“These days there are fewer and fewer things that money can’t buy,” says Harvard Professor Michael Sandel. But what he wants readers to consider in his new book, “What Money Can’t Buy: The Moral Limits of Markets,” is whether there should be limits — and where.

Stephanie Mitchell/Harvard Staff Photographer

Arts & Culture

Market dominance

5 min read

‘Skyboxification’ of American life at issue in Sandel’s latest book

Looking for a not-so-light summer read? In July and August, the Gazette will showcase recent books by Harvard authors.

Everything is for sale: It’s a refrain we hear time and again, the lament of anti-consumerist free spirits and the taunt of crusading capitalists.

It’s also increasingly true. From the right to pollute to a spot at the front of an amusement-park line, or even advertising space in jails and public schools, nearly every aspect of everyday life now comes with a price tag.

“These days there are fewer and fewer things that money can’t buy,” says Michael Sandel, Anne T. and Robert M. Bass Professor of Government in the Faculty of Arts and Sciences. What Sandel asks of readers of his new book, “What Money Can’t Buy: The Moral Limits of Markets,” is a fuller examination of the consequences.

The issue is nothing if not timely. Nearly four years after the financial crash that set off a global economic downturn, Americans have largely avoided a serious public discussion about the rules and the ethics of our free-market society, Sandel argues.

“When the financial crisis hit, there was a widespread sense that markets and morals had somehow become detached,” he says. “The striking feature of the aftermath of the financial crisis is that it has not brought a fundamental rethinking of the role of markets in our society.”

Like “Justice” — Sandel’s best-seller based on his enormously popular Harvard course of the same name — his latest book aims to make heady philosophical debate accessible to a broad audience.

Using examples both mundane and extreme, he asks readers to consider the often-blurry line between a harmless transaction and one that undermines professed values. For instance, many Americans wouldn’t balk at the idea of ticket scalping for New York’s Shakespeare in the Park series, where line-standers will camp out to obtain free tickets they can sell for a hefty profit. But what about allowing lobbyists on Capitol Hill to hire professional line-standers, to ensure their access to lawmakers? Should free public theater be put up for sale, but not a chance to influence the workings of government?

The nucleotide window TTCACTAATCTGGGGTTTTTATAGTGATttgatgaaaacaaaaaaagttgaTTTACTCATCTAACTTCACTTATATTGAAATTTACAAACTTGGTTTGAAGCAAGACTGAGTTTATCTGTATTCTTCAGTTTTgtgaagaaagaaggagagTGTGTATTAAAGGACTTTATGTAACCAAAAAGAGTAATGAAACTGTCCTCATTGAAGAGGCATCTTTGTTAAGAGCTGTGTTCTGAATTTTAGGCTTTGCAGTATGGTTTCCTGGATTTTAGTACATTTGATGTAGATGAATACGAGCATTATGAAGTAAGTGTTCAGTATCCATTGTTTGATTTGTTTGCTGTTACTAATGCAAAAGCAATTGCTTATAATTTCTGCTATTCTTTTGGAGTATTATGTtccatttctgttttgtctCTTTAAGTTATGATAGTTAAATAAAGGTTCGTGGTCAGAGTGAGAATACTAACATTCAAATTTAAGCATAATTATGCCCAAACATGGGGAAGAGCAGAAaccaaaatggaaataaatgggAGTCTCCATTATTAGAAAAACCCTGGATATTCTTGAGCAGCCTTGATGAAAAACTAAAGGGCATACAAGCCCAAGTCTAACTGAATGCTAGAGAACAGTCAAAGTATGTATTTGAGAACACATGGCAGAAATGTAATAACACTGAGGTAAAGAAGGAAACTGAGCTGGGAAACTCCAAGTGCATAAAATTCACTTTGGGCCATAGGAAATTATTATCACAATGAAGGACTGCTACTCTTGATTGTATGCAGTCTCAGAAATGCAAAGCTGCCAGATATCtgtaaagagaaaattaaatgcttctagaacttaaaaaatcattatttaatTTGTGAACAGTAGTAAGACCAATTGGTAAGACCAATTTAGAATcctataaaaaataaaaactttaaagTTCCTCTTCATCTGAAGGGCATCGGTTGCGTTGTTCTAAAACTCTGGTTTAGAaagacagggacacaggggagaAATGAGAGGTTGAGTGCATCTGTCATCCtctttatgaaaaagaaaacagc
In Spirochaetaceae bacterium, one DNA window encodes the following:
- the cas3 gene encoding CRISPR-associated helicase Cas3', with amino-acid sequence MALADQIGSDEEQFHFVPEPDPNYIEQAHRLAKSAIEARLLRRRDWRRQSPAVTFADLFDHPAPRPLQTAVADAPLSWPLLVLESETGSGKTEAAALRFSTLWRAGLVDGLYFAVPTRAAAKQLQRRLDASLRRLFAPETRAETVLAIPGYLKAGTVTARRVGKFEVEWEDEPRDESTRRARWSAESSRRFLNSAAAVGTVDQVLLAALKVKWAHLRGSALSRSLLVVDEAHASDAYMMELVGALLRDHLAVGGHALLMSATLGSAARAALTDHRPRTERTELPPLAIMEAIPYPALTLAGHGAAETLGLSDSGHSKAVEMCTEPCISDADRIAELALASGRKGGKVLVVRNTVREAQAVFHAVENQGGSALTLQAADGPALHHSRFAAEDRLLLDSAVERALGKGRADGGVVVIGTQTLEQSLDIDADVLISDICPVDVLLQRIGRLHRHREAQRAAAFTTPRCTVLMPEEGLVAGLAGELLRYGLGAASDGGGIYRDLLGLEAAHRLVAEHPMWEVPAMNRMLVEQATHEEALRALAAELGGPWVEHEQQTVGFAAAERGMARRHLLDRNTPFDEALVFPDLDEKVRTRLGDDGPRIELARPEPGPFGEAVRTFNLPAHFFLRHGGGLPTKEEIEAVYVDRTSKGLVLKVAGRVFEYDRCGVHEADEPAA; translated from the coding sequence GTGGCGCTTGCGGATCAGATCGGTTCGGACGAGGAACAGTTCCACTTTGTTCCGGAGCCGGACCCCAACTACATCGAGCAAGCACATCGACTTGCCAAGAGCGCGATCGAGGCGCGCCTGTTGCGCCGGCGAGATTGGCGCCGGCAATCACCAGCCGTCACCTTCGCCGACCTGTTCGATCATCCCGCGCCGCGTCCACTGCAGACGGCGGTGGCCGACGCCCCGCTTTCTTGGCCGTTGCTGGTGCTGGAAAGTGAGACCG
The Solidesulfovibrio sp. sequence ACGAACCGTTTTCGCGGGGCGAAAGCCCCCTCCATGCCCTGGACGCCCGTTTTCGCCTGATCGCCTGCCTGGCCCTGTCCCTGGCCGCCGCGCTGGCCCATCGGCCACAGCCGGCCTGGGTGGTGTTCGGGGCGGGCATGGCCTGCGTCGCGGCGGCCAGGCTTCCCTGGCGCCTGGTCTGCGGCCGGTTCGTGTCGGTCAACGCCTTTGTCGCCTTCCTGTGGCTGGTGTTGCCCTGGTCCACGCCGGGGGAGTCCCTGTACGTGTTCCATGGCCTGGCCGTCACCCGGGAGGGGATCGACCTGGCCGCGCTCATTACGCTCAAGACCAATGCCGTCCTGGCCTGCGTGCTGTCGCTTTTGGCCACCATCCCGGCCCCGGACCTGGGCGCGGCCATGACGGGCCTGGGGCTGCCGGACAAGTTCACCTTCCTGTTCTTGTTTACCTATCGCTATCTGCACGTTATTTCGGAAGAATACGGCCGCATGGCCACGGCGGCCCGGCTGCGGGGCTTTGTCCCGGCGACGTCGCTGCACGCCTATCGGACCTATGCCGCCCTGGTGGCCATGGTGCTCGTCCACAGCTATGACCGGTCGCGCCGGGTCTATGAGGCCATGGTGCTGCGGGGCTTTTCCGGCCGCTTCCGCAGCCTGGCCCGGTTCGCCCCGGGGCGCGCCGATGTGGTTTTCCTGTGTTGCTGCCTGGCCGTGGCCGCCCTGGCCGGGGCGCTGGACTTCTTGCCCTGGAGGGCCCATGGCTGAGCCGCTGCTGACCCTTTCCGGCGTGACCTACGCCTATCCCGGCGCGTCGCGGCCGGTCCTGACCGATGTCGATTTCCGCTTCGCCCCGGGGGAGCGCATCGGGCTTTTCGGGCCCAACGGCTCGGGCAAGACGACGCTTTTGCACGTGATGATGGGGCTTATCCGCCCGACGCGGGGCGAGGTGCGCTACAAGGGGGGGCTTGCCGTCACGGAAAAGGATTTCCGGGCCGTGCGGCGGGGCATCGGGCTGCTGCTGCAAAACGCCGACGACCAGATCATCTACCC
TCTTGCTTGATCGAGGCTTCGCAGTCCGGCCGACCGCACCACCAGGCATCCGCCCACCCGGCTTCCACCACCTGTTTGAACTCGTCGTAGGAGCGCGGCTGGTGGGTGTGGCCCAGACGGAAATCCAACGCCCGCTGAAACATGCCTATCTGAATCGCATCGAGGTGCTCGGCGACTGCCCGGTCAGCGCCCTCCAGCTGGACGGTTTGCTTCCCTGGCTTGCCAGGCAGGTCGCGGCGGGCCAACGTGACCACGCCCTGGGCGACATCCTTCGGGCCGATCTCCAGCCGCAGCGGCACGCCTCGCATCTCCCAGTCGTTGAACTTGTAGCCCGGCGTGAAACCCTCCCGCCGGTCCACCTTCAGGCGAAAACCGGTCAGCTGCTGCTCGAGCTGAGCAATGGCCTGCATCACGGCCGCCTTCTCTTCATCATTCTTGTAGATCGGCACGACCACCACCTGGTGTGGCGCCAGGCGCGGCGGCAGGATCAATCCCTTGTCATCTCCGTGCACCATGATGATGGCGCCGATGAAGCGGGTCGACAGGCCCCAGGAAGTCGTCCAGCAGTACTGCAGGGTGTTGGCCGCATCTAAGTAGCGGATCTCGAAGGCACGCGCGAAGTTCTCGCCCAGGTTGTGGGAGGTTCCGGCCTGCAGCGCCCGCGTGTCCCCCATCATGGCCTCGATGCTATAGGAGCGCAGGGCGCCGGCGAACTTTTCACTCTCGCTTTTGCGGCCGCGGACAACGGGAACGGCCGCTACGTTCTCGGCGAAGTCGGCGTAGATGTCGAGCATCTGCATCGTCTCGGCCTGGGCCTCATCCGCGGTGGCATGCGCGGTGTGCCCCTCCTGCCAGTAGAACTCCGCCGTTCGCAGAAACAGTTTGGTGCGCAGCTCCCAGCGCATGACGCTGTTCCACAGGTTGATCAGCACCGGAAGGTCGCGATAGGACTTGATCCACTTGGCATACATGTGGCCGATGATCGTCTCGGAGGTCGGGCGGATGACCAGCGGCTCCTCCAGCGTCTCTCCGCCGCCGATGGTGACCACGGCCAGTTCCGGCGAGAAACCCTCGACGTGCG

Then there are more abstract forms of line-jumping, like concierge medicine, a system where patients pay out of pocket for immediate access to an on-call physician, while the rest of us wait for appointments at the convenience of our doctors’ overbooked schedule. Are there ever situations where the wealthy shouldn’t be allowed the opportunity to jump ahead?

Sandel poses such questions not to vilify the rich, but to prompt his readers to examine how they feel about a world where the rich and the poor live separate lives.

“In a society where everything is for sale, life is harder for those of modest means,” he writes. “The more money can buy, the more affluence (or the lack of it) matters.”

He calls it the “skyboxification” of American life. “We live and work and shop and play in different places. Our children go to different schools,” he writes. “It’s not good for democracy, nor is it a satisfying way to live.”

Today, we have fewer and fewer civic spaces where citizens from different walks of life encounter one another, an “example of the way market values can crowd out moral and civic values,” Sandel says. “Market incentives sometimes work, but they can also undermine social cooperation.”

In an era of extreme market faith, he says, many economists have developed “imperial ambitions to explain all human behavior,” from questions of personal choice — whether to get married, how many children to have — all the way up to how to educate children, allocate health care, or protect the environment.

“Many [economists] assume that economic explanations are self-sufficient as social science and don’t presuppose any particular moral or ethical assumptions.” One goal of the book, Sandel adds, is to suggest that “we need to reconnect economics with its roots in moral and political philosophy.”

Still, Sandel isn’t exactly a crusading outsider with an ax to grind. In fact, he had planned to study economics as a Rhodes scholar at Oxford in the 1970s.

“I was intrigued by the idea that here was a clear, rigorous scientific way of understanding human society,” he says. “There’s something intoxicating about that promise.”

But as he delved deeper into moral and political philosophy, he began to feel there were many questions of social life and choice that couldn’t be answered by the purely rational models of his chosen field. “The more I studied, the more I realized that economics was not and could not be the value-neutral discipline or science that many economists understand it to be,” he says.

His interest in the ethical dimensions of economics remained. Although the book was in part prompted by the financial crisis, Sandel says, he had been working on the idea — and “collecting massive piles of interesting examples” — for 15 years. After refining the book’s concepts in Harvard classrooms for more than a decade, Sandel is spending much of the summer on a four-continent book tour, addressing free-market societies both old (an overflow crowd at St. Paul’s Cathedral in London) and new (his outdoor appearance before an audience of 14,000 in Seoul looked more like a rock concert than a lecture).

“I think there is a great hunger in market societies throughout the world for serious public debate about these questions,” he says.

To hear Sandel read from the audiobook of “What Money Can’t Buy” (Macmillan Audio), click here